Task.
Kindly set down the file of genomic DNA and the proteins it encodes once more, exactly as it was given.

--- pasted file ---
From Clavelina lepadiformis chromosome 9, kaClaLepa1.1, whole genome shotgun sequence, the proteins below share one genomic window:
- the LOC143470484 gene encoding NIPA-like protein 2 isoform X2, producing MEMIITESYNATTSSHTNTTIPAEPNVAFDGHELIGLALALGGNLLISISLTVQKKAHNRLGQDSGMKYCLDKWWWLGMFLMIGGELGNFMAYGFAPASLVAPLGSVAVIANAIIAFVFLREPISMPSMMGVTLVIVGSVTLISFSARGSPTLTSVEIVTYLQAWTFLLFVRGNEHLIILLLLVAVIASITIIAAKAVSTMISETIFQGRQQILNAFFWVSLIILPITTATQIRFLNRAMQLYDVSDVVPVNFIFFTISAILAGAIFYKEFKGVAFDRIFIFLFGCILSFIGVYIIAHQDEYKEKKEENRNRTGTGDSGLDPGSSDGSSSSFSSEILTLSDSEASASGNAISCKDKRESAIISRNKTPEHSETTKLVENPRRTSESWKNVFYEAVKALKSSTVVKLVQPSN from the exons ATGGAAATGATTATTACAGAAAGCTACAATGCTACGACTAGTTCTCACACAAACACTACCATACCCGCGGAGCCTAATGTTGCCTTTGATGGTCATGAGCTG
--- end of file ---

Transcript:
From Clavelina lepadiformis chromosome 9, kaClaLepa1.1, whole genome shotgun sequence, the proteins below share one genomic window:
- the LOC143470484 gene encoding NIPA-like protein 2 isoform X2, producing MEMIITESYNATTSSHTNTTIPAEPNVAFDGHELIGLALALGGNLLISISLTVQKKAHNRLGQDSGMKYCLDKWWWLGMFLMIGGELGNFMAYGFAPASLVAPLGSVAVIANAIIAFVFLREPISMPSMMGVTLVIVGSVTLISFSARGSPTLTSVEIVTYLQAWTFLLFVRGNEHLIILLLLVAVIASITIIAAKAVSTMISETIFQGRQQILNAFFWVSLIILPITTATQIRFLNRAMQLYDVSDVVPVNFIFFTISAILAGAIFYKEFKGVAFDRIFIFLFGCILSFIGVYIIAHQDEYKEKKEENRNRTGTGDSGLDPGSSDGSSSSFSSEILTLSDSEASASGNAISCKDKRESAIISRNKTPEHSETTKLVENPRRTSESWKNVFYEAVKALKSSTVVKLVQPSN from the exons ATGGAAATGATTATTACAGAAAGCTACAATGCTACGACTAGTTCTCACACAAACACTACCATACCCGCGGAGCCTAATGTTGCCTTTGATGGTCATGAGCTG